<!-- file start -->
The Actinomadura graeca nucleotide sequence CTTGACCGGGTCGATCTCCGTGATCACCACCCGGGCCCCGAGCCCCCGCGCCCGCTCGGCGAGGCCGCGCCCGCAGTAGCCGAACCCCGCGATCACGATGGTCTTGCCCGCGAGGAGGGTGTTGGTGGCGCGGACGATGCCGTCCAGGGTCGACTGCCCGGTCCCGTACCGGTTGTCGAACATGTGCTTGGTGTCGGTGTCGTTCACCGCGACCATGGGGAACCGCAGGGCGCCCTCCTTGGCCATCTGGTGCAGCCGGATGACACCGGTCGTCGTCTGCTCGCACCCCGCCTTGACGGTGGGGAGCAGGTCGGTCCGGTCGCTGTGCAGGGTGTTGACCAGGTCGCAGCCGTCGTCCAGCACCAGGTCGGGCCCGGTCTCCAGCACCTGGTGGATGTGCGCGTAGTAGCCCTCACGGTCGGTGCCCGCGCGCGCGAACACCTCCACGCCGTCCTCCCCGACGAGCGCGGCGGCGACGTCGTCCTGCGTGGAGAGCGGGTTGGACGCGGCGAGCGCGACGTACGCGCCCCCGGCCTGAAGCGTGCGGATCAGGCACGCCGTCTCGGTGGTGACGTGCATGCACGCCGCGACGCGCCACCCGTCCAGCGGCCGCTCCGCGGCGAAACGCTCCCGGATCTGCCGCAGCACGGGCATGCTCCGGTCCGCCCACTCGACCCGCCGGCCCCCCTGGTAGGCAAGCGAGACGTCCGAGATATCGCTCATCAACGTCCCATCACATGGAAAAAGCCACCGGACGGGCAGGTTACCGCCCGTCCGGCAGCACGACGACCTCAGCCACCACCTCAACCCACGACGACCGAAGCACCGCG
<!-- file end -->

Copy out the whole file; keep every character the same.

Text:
The Actinomadura graeca nucleotide sequence CTTGACCGGGTCGATCTCCGTGATCACCACCCGGGCCCCGAGCCCCCGCGCCCGCTCGGCGAGGCCGCGCCCGCAGTAGCCGAACCCCGCGATCACGATGGTCTTGCCCGCGAGGAGGGTGTTGGTGGCGCGGACGATGCCGTCCAGGGTCGACTGCCCGGTCCCGTACCGGTTGTCGAACATGTGCTTGGTGTCGGTGTCGTTCACCGCGACCATGGGGAACCGCAGGGCGCCCTCCTTGGCCATCTGGTGCAGCCGGATGACACCGGTCGTCGTCTGCTCGCACCCCGCCTTGACGGTGGGGAGCAGGTCGGTCCGGTCGCTGTGCAGGGTGTTGACCAGGTCGCAGCCGTCGTCCAGCACCAGGTCGGGCCCGGTCTCCAGCACCTGGTGGATGTGCGCGTAGTAGCCCTCACGGTCGGTGCCCGCGCGCGCGAACACCTCCACGCCGTCCTCCCCGACGAGCGCGGCGGCGACGTCGTCCTGCGTGGAGAGCGGGTTGGACGCGGCGAGCGCGACGTACGCGCCCCCGGCCTGAAGCGTGCGGATCAGGCACGCCGTCTCGGTGGTGACGTGCATGCACGCCGCGACGCGCCACCCGTCCAGCGGCCGCTCCGCGGCGAAACGCTCCCGGATCTGCCGCAGCACGGGCATGCTCCGGTCCGCCCACTCGACCCGCCGGCCCCCCTGGTAGGCAAGCGAGACGTCCGAGATATCGCTCATCAACGTCCCATCACATGGAAAAAGCCACCGGACGGGCAGGTTACCGCCCGTCCGGCAGCACGACGACCTCAGCCACCACCTCAACCCACGACGACCGAAGCACCGCG